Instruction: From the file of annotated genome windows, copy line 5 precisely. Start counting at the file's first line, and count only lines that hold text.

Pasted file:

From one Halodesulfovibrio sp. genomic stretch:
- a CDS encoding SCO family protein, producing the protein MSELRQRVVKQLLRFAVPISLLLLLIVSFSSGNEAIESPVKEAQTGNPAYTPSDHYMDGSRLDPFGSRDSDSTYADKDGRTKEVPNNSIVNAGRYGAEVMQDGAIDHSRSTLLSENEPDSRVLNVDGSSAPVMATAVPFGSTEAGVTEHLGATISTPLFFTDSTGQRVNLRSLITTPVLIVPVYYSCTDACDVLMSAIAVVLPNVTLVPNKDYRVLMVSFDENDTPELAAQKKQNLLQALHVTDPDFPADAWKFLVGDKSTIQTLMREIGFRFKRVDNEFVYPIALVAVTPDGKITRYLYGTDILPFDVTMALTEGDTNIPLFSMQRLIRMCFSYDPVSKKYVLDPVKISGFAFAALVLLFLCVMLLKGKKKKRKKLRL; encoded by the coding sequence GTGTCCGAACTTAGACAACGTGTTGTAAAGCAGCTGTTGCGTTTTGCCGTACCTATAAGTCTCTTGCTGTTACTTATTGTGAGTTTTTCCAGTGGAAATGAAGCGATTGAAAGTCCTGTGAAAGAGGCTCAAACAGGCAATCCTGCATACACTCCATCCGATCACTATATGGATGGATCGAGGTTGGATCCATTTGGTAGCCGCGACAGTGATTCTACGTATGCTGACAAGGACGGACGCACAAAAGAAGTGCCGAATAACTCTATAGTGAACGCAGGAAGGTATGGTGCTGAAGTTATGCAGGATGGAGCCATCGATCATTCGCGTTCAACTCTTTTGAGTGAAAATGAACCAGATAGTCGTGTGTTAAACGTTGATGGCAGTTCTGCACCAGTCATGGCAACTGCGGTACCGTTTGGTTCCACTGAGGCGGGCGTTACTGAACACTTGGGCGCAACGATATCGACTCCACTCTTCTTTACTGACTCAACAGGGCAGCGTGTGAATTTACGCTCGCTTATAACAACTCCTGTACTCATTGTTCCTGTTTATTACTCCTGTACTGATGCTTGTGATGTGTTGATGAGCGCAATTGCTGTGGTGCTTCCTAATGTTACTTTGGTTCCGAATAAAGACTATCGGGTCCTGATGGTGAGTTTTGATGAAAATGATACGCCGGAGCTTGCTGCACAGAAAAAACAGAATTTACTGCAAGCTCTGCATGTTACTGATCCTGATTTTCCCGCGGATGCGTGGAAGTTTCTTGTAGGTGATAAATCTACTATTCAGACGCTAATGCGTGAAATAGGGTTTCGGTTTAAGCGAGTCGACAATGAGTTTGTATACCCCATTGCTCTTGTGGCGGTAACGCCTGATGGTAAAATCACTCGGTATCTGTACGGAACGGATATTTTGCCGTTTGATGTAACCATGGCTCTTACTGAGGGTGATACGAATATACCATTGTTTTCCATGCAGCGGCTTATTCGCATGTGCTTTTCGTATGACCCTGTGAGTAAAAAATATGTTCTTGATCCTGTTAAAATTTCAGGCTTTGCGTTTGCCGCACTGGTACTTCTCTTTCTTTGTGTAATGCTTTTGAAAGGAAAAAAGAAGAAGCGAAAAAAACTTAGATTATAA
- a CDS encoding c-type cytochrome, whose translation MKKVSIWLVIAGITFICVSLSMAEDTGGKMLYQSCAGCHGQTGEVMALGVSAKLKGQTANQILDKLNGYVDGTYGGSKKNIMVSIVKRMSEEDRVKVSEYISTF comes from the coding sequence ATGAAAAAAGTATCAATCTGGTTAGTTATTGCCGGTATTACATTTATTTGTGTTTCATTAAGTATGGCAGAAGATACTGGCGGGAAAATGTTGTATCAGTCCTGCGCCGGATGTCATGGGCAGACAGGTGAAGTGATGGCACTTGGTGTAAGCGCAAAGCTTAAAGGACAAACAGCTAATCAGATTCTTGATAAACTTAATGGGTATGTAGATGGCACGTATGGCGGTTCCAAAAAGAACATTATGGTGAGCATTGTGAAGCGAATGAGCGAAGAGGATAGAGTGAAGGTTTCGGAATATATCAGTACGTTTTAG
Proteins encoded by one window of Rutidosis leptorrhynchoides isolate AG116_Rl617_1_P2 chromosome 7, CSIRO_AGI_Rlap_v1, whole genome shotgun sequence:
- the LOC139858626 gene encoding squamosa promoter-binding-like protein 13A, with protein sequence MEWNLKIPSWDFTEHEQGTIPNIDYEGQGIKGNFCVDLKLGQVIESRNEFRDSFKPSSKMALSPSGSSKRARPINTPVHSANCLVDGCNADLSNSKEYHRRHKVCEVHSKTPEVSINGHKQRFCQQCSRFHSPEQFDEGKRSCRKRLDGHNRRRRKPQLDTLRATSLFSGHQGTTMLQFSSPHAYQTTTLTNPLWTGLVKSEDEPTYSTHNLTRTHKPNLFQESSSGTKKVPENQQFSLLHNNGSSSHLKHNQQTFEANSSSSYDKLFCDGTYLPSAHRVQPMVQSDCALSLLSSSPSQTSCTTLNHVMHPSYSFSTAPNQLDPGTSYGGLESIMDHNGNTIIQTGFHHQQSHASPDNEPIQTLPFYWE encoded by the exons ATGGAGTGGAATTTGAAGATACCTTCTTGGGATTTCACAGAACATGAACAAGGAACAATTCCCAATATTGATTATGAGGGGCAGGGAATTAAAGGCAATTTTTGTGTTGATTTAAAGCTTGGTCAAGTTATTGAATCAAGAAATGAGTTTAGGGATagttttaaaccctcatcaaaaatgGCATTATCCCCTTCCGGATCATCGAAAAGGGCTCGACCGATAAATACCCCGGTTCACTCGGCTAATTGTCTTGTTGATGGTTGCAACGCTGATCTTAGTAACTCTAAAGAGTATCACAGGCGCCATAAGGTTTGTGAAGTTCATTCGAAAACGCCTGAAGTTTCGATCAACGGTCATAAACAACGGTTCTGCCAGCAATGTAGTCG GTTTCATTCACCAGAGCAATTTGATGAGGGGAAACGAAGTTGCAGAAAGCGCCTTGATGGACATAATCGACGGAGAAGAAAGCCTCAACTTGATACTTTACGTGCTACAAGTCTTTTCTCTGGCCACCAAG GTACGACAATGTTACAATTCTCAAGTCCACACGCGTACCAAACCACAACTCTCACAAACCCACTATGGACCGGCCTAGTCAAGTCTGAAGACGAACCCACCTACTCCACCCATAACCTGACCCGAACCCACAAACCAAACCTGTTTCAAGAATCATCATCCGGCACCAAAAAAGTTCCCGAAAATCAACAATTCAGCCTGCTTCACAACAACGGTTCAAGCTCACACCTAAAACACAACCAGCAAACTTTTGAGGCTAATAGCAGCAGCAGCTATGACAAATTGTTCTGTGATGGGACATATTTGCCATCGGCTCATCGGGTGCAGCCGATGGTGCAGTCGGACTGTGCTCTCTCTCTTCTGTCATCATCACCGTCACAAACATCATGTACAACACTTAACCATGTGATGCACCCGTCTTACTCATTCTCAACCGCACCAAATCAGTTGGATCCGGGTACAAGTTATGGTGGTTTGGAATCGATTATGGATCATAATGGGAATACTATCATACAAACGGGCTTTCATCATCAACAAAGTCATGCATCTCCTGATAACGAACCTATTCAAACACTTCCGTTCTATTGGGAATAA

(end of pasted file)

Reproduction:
- the LOC139858626 gene encoding squamosa promoter-binding-like protein 13A, with protein sequence MEWNLKIPSWDFTEHEQGTIPNIDYEGQGIKGNFCVDLKLGQVIESRNEFRDSFKPSSKMALSPSGSSKRARPINTPVHSANCLVDGCNADLSNSKEYHRRHKVCEVHSKTPEVSINGHKQRFCQQCSRFHSPEQFDEGKRSCRKRLDGHNRRRRKPQLDTLRATSLFSGHQGTTMLQFSSPHAYQTTTLTNPLWTGLVKSEDEPTYSTHNLTRTHKPNLFQESSSGTKKVPENQQFSLLHNNGSSSHLKHNQQTFEANSSSSYDKLFCDGTYLPSAHRVQPMVQSDCALSLLSSSPSQTSCTTLNHVMHPSYSFSTAPNQLDPGTSYGGLESIMDHNGNTIIQTGFHHQQSHASPDNEPIQTLPFYWE encoded by the exons ATGGAGTGGAATTTGAAGATACCTTCTTGGGATTTCACAGAACATGAACAAGGAACAATTCCCAATATTGATTATGAGGGGCAGGGAATTAAAGGCAATTTTTGTGTTGATTTAAAGCTTGGTCAAGTTATTGAATCAAGAAATGAGTTTAGGGATagttttaaaccctcatcaaaaatgGCATTATCCCCTTCCGGATCATCGAAAAGGGCTCGACCGATAAATACCCCGGTTCACTCGGCTAATTGTCTTGTTGATGGTTGCAACGCTGATCTTAGTAACTCTAAAGAGTATCACAGGCGCCATAAGGTTTGTGAAGTTCATTCGAAAACGCCTGAAGTTTCGATCAACGGTCATAAACAACGGTTCTGCCAGCAATGTAGTCG GTTTCATTCACCAGAGCAATTTGATGAGGGGAAACGAAGTTGCAGAAAGCGCCTTGATGGACATAATCGACGGAGAAGAAAGCCTCAACTTGATACTTTACGTGCTACAAGTCTTTTCTCTGGCCACCAAG GTACGACAATGTTACAATTCTCAAGTCCACACGCGTACCAAACCACAACTCTCACAAACCCACTATGGACCGGCCTAGTCAAGTCTGAAGACGAACCCACCTACTCCACCCATAACCTGACCCGAACCCACAAACCAAACCTGTTTCAAGAATCATCATCCGGCACCAAAAAAGTTCCCGAAAATCAACAATTCAGCCTGCTTCACAACAACGGTTCAAGCTCACACCTAAAACACAACCAGCAAACTTTTGAGGCTAATAGCAGCAGCAGCTATGACAAATTGTTCTGTGATGGGACATATTTGCCATCGGCTCATCGGGTGCAGCCGATGGTGCAGTCGGACTGTGCTCTCTCTCTTCTGTCATCATCACCGTCACAAACATCATGTACAACACTTAACCATGTGATGCACCCGTCTTACTCATTCTCAACCGCACCAAATCAGTTGGATCCGGGTACAAGTTATGGTGGTTTGGAATCGATTATGGATCATAATGGGAATACTATCATACAAACGGGCTTTCATCATCAACAAAGTCATGCATCTCCTGATAACGAACCTATTCAAACACTTCCGTTCTATTGGGAATAA